Lotus Eletre ‘Hyper SUV’ Spells End of the Brand as You Know It
If we told you three years ago that an all-electric Lotus SUV was in the pipeline and due by 2023 you’d call us mad. Then if we told you the brand would develop a brand new platform – not something poached from its Chinese parent company Geely, which includes Volvo and Polestar – it would be downright unbelievable, but here it is.
We can only assume a number of sleepless nights were had at the brand’s new global headquarters in Wuhan, China as it prepares to flip the Lotus brand on its head on its way to becoming a key player in the EV “premium lifestyle” market.
The news of the Lotus SUV arrives as the final Lotus internal combustion-engined vehicle – the Emira, check it out here – rolls off the production line alongside the Evija all-electric hypercar in Hethel, UK. And the new manufacturing plant in Wuhan will have the capacity to ramp up production to 150,000 vehicles a year as it prepares for sales increases off the back of the Lotus Eletre ‘Type 132’ unveiled today, Type 133, and Type 134 and Type 135 sportscar.
Just like MG, we predict that you’ll be seeing a lot more Lotus cars on the road, but they won’t look like anything you remember. Managing Director of Lotus Group, Matt Windle (former Principal Engineer for Tesla Motors 2005-2012) calls the Eletre “A momentous point in our history” and when you look at what the future might hold for the brand he’s probably right. Let’s take a closer look.
Related: We Spent 1,000KM Daily Driving the Porsche 911 GT3.
What is the Lotus Eletre?
So what do we have with the Lotus Eletre then? Well, the headline power and performance figures are as you would expect from a vehicle that’s going toe to toe with the likes of the Tesla Model X. You’re looking at power figures starting at 600HP from a 100kWh battery, a slippery design with real vents (although no drag coefficient has been stated) and even a pop-out LIDAR system that will likely lead the way for the brands new ‘track-level intelligent drive’ said to make the average driver “perform as well as an F1 driver on track,” we’ll have to see how that translates to driver feedback and engagement.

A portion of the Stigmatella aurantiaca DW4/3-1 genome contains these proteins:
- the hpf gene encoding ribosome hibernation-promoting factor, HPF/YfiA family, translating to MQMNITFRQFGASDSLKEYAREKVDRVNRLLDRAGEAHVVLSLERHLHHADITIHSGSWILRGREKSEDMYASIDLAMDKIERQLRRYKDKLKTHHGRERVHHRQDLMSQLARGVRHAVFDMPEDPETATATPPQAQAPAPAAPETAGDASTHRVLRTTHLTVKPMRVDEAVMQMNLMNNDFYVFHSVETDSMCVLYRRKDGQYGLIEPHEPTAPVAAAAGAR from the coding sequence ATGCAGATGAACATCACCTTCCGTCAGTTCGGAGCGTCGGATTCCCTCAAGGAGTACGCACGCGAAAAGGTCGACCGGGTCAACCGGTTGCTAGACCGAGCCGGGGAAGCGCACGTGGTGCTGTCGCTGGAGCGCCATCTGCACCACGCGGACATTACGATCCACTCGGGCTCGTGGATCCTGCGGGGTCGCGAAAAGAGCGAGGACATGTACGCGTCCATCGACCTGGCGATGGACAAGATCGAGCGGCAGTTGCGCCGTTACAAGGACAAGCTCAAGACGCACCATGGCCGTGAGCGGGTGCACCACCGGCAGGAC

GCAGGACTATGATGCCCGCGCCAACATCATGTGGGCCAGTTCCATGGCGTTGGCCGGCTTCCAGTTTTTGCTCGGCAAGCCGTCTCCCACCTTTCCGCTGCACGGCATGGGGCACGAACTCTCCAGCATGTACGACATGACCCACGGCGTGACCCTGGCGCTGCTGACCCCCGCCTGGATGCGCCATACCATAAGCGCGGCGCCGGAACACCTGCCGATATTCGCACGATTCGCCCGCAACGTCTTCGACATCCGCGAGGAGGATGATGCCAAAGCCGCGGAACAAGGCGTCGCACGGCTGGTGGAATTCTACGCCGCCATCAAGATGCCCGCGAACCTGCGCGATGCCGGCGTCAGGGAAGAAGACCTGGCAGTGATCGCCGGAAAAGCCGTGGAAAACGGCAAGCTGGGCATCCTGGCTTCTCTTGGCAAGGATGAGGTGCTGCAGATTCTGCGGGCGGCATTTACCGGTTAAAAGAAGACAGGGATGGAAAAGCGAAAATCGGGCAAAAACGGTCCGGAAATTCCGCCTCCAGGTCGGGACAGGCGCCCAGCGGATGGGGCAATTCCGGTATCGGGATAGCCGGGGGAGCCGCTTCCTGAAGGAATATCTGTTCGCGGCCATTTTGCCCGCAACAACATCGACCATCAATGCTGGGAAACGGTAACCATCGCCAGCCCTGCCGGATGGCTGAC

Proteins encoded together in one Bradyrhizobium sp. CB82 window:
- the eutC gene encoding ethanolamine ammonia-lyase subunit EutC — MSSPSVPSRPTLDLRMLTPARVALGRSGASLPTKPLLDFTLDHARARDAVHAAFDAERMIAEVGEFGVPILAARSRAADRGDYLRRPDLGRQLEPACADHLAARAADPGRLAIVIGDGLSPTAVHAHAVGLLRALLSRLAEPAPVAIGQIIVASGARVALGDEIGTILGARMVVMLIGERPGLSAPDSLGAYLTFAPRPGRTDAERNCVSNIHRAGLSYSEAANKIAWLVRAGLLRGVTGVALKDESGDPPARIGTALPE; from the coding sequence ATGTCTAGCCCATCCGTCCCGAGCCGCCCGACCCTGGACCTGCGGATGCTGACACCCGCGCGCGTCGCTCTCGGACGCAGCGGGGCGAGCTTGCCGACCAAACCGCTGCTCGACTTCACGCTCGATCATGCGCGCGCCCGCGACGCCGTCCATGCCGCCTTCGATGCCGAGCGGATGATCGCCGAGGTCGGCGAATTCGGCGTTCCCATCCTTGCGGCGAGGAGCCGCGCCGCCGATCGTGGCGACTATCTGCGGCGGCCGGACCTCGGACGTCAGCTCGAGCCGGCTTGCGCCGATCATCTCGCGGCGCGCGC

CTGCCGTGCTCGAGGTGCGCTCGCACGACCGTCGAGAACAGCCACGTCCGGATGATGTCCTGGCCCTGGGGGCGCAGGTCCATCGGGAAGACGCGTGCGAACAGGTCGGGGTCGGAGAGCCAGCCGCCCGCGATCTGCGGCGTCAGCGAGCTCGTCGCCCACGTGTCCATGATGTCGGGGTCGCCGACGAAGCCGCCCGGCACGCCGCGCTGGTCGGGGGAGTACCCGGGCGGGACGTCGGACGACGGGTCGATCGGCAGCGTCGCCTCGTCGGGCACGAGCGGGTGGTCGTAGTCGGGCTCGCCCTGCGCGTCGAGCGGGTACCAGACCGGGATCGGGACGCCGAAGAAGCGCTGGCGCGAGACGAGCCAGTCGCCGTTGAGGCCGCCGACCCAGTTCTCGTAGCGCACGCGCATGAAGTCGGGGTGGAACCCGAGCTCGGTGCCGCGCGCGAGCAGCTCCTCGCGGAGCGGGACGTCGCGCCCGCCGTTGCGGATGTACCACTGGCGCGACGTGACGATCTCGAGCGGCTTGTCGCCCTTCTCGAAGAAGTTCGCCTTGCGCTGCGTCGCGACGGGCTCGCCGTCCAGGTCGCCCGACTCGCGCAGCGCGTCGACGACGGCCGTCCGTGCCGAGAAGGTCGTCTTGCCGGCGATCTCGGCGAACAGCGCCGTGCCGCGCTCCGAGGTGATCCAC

Charging times from a 350kW charger will be as low as 20mins for 400km of range and the maximum WLTP driving range is 600km. The ability to accept 22kw AC charging (the kind you might have at home) is also accepted. In essence, all the boxes are ticked if you’re cross-shopping a modern EV.
|Lotus Eletre Performance|
|0-100km/h||less than 3-seconds|
|Max range (WLTP)||600km/373 miles|
On the inside of the vehicle, the Tesla theme continues with a lack of traditional instrument clusters. Instead, a thin 30mm strip of information gives you driving information such as speed and other journey information. In the centre of the cabin lies your usual giant 15.1-inch OLED touchscreen that folds flat when not in use (a particularly strange feature). Augmented reality displays are standard for the driver through the HUD.
At this point, you’re probably waiting for us to tell you the steering wheel has been cut in half too, but thankfully that’s been left round and it’s a favourite highlight of ours. Just behind the round steering wheel is the 2,160-watt 23-speaker KEF sound system that’s sure to make you forget the lack of exhaust notes immediately. Most features (95%) are controlled through the touchscreen in under three touches. If the exterior is a mash between Kia EV6 and Lamborghini Urus, then the interior is basically just a Tesla Model X but make it stylish.
The vehicle introduces a lot of firsts for the brand, including;
- First five-door production car.
- First model outside the sports car segment.
- First lifestyle EV.
As such, there’s a lot of convincing going on when it comes to the Eletre, especially in statements to automotive media. Only a few weeks ago did we watch the gorgeous Emira sportscar grace the rolling hills in a feature Top Gear unveiling, but there’s just no convincing us (at least until we drive it) that the Eletre will carry across any of that DNA no matter how many times the brand wants to mention its appeal to “independent-minded and adventurous driving enthusiasts,” as Qingfeng Feng, Group Lotus CEO, puts it.
Related: 2023 Maserati Grecale SUV Takes Aim at Porsche Macan and BMW X3 M.
In our mind, there’s just no tiptoeing around the fact Geely is moving the brand into a whole new automotive segment and that the Emira was anything but a tip-of-the-hat send-off to everything we know and love about the Lotus cars of old. If the Eletre is the basis for the future of Lotus cars they’ll have no trouble reaching their manufacturing targets of 150,000 vehicles (we’ve seen first-hand how successful Chinese-owned brands have been in the Australian car market), but drawing comparisons between the two are hardly parallel. The word Eletre might mean ‘coming to life’ in Hungarian, but we’ll reserve judgement on that until we drive it.
The Lotus Eletre is on sale now across markets globally and the first customer deliveries will start in China in 2023 followed by UK and then the rest of Europe. For more information check out the link below.
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